Themes and Meanings
Several themes compete in this story, but they are subordinate to the main theme of a young boy, an innocent in many regards, who struggles with the difficult knowledge of his father’s extramarital affair. The story can be interpreted as a coming-of-age story or as part of the journey from innocence to experience. However, because the story entails only one evening in time, the transformation from innocence to experience is not complete. In fact, Yunior’s knowledge of his father’s extramarital affair troubles him but leads, at the end of this story, to confusion rather than resolution.
The father, a loud, domineering man, is a foil to his sensitive son Yunior and exhibits his controlling patriarchal character, if not his misogyny, throughout the story. Papi makes all the decisions. Yunior describes how the decision to have the fiesta was Papi’s, even though it takes place at Tia Yrma’s house. Dressed and ready to depart, the entire family must wait for Papi, who arrives home at the last minute and must take a shower first, as Yunior suspects, to rinse away the perfume of the Puerto Rican woman.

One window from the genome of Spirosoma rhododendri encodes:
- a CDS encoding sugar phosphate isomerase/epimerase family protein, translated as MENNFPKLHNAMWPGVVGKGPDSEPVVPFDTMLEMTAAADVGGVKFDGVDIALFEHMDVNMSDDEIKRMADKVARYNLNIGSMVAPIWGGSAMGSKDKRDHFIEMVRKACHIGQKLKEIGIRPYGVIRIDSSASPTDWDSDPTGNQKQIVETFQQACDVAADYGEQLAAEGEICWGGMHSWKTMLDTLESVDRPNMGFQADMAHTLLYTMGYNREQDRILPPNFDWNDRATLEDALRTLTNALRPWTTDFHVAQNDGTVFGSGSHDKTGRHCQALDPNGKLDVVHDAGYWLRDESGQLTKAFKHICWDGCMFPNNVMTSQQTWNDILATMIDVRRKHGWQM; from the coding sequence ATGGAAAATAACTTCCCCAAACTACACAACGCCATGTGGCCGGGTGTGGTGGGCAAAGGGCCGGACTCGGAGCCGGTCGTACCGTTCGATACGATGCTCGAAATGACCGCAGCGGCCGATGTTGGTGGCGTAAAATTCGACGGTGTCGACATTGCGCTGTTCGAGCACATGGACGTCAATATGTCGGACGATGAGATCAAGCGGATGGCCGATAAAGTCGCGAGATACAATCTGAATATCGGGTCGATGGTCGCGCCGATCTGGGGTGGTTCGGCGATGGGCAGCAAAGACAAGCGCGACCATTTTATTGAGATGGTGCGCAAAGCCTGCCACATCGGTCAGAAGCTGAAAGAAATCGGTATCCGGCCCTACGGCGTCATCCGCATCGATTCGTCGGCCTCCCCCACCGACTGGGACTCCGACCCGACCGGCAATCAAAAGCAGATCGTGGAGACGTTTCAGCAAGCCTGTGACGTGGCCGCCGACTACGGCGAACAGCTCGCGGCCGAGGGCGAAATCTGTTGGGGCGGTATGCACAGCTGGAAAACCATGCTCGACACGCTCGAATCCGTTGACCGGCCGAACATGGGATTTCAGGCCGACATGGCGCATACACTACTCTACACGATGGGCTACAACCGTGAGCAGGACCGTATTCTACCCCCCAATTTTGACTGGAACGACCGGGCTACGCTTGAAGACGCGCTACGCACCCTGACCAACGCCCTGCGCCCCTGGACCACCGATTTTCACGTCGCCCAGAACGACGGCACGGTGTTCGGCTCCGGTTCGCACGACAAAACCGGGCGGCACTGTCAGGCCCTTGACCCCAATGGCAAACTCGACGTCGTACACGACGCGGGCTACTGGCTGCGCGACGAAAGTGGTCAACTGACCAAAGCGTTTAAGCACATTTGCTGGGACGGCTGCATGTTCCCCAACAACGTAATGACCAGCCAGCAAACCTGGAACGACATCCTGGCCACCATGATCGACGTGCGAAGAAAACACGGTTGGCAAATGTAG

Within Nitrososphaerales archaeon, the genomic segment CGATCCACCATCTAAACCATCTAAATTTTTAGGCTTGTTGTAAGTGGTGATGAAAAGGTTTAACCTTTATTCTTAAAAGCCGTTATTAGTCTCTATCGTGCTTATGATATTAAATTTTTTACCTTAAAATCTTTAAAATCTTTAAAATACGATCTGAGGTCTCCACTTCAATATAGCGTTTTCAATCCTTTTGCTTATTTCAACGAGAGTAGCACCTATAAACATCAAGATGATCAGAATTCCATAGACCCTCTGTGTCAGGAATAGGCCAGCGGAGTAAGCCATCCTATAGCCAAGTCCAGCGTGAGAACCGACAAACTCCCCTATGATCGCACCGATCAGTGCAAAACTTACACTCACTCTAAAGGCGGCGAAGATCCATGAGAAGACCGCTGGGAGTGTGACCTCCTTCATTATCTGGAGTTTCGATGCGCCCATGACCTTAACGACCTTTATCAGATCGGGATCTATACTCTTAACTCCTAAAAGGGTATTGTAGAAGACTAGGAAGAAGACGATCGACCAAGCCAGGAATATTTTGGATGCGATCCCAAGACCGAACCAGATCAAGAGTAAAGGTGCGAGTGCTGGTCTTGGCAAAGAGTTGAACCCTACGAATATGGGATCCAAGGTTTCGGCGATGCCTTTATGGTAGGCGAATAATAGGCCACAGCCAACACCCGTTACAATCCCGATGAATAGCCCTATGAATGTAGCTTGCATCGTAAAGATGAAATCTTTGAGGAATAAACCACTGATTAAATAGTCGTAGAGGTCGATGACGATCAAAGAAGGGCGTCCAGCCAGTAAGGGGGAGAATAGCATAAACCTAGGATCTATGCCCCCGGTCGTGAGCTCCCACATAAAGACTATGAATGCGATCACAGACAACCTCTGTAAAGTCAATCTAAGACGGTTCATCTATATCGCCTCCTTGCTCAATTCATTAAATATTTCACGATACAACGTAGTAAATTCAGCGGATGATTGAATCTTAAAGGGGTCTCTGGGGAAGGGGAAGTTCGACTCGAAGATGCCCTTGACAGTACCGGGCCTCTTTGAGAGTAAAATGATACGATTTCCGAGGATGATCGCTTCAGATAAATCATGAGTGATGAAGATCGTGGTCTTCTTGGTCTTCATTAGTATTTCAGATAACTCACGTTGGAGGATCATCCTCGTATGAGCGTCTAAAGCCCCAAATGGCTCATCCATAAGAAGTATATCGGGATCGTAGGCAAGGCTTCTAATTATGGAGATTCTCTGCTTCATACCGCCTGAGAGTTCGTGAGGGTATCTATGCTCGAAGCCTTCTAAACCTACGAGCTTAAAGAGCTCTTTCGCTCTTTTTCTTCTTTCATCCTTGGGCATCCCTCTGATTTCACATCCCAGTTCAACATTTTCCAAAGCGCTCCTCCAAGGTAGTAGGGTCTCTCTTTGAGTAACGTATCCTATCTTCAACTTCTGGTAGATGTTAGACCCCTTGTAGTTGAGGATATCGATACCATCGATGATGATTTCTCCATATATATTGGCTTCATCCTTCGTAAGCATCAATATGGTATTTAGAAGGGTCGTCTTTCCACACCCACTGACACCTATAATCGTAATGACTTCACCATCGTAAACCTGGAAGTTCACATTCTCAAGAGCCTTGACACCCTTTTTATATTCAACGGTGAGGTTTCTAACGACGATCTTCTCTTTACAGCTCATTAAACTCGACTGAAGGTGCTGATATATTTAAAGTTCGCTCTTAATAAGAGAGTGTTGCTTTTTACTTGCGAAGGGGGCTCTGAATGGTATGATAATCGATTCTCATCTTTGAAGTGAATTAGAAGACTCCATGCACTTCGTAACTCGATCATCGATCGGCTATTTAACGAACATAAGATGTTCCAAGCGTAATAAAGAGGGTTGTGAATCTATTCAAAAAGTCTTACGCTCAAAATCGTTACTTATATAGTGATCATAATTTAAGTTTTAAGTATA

Another recurring example of the father’s controlling patriarchy is his use of corporal punishment to make his family obey him. Yunior states his father “expected your undivided attention when you were getting your ass whupped.” The entire family accepts and endures this treatment.
The family alliances in the story divide along gender lines, the masculine types associated with control and coercion and the feminine types with passivity and compassion. For example, big brother Rafa follows Papi’s example, demeaning his younger brother verbally and punching him to humiliate him....
(The entire section is 704 words.)